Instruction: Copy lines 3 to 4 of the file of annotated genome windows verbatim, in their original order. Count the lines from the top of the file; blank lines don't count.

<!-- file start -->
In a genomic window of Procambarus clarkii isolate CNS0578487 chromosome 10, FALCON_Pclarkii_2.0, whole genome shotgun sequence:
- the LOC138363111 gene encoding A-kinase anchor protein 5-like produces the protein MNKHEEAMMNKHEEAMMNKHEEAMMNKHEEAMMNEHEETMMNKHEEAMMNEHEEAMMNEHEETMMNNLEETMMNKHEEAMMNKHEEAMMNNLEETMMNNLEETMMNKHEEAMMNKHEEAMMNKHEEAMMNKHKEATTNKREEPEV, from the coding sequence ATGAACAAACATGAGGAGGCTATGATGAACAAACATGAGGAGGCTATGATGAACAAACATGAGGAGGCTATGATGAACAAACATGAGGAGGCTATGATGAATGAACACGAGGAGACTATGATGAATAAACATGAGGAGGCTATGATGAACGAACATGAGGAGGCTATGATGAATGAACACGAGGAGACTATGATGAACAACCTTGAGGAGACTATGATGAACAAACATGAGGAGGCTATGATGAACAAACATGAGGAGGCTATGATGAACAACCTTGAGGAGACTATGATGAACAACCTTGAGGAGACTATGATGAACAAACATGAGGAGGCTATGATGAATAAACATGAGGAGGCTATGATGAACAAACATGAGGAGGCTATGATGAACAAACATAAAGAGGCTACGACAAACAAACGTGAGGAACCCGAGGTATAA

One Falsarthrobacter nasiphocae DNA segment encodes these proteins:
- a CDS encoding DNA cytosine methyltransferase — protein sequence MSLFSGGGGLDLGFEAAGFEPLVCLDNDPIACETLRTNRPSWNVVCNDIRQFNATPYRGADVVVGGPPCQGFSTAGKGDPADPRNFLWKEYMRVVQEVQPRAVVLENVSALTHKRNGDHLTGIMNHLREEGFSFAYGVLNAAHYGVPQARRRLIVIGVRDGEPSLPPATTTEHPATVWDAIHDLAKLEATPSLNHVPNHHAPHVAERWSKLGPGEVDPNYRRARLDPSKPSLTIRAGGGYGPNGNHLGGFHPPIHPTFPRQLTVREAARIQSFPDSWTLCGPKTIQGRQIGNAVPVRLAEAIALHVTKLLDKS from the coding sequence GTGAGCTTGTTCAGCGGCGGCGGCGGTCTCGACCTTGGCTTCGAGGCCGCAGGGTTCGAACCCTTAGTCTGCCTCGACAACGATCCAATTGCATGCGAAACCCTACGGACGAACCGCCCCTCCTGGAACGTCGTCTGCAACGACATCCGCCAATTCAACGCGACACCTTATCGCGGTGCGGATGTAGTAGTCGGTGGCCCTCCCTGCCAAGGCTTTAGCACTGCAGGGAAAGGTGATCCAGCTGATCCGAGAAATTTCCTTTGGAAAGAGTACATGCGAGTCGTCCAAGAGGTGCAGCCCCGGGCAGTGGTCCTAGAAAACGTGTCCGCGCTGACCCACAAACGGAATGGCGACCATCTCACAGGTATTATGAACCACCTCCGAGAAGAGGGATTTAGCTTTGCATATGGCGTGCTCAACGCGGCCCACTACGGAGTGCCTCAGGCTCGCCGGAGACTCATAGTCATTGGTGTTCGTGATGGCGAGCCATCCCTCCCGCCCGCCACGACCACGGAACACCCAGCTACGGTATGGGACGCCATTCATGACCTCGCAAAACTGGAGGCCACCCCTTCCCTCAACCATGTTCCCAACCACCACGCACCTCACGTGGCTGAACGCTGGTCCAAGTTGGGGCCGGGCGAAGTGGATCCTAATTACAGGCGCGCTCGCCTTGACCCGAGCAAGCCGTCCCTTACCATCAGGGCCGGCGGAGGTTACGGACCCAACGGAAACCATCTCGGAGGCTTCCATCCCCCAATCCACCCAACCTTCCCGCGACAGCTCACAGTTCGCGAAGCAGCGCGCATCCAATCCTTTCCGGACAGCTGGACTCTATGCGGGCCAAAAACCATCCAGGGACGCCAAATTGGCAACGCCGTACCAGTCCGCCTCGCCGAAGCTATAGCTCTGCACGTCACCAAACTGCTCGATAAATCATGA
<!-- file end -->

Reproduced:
One Falsarthrobacter nasiphocae DNA segment encodes these proteins:
- a CDS encoding DNA cytosine methyltransferase — protein sequence MSLFSGGGGLDLGFEAAGFEPLVCLDNDPIACETLRTNRPSWNVVCNDIRQFNATPYRGADVVVGGPPCQGFSTAGKGDPADPRNFLWKEYMRVVQEVQPRAVVLENVSALTHKRNGDHLTGIMNHLREEGFSFAYGVLNAAHYGVPQARRRLIVIGVRDGEPSLPPATTTEHPATVWDAIHDLAKLEATPSLNHVPNHHAPHVAERWSKLGPGEVDPNYRRARLDPSKPSLTIRAGGGYGPNGNHLGGFHPPIHPTFPRQLTVREAARIQSFPDSWTLCGPKTIQGRQIGNAVPVRLAEAIALHVTKLLDKS from the coding sequence GTGAGCTTGTTCAGCGGCGGCGGCGGTCTCGACCTTGGCTTCGAGGCCGCAGGGTTCGAACCCTTAGTCTGCCTCGACAACGATCCAATTGCATGCGAAACCCTACGGACGAACCGCCCCTCCTGGAACGTCGTCTGCAACGACATCCGCCAATTCAACGCGACACCTTATCGCGGTGCGGATGTAGTAGTCGGTGGCCCTCCCTGCCAAGGCTTTAGCACTGCAGGGAAAGGTGATCCAGCTGATCCGAGAAATTTCCTTTGGAAAGAGTACATGCGAGTCGTCCAAGAGGTGCAGCCCCGGGCAGTGGTCCTAGAAAACGTGTCCGCGCTGACCCACAAACGGAATGGCGACCATCTCACAGGTATTATGAACCACCTCCGAGAAGAGGGATTTAGCTTTGCATATGGCGTGCTCAACGCGGCCCACTACGGAGTGCCTCAGGCTCGCCGGAGACTCATAGTCATTGGTGTTCGTGATGGCGAGCCATCCCTCCCGCCCGCCACGACCACGGAACACCCAGCTACGGTATGGGACGCCATTCATGACCTCGCAAAACTGGAGGCCACCCCTTCCCTCAACCATGTTCCCAACCACCACGCACCTCACGTGGCTGAACGCTGGTCCAAGTTGGGGCCGGGCGAAGTGGATCCTAATTACAGGCGCGCTCGCCTTGACCCGAGCAAGCCGTCCCTTACCATCAGGGCCGGCGGAGGTTACGGACCCAACGGAAACCATCTCGGAGGCTTCCATCCCCCAATCCACCCAACCTTCCCGCGACAGCTCACAGTTCGCGAAGCAGCGCGCATCCAATCCTTTCCGGACAGCTGGACTCTATGCGGGCCAAAAACCATCCAGGGACGCCAAATTGGCAACGCCGTACCAGTCCGCCTCGCCGAAGCTATAGCTCTGCACGTCACCAAACTGCTCGATAAATCATGA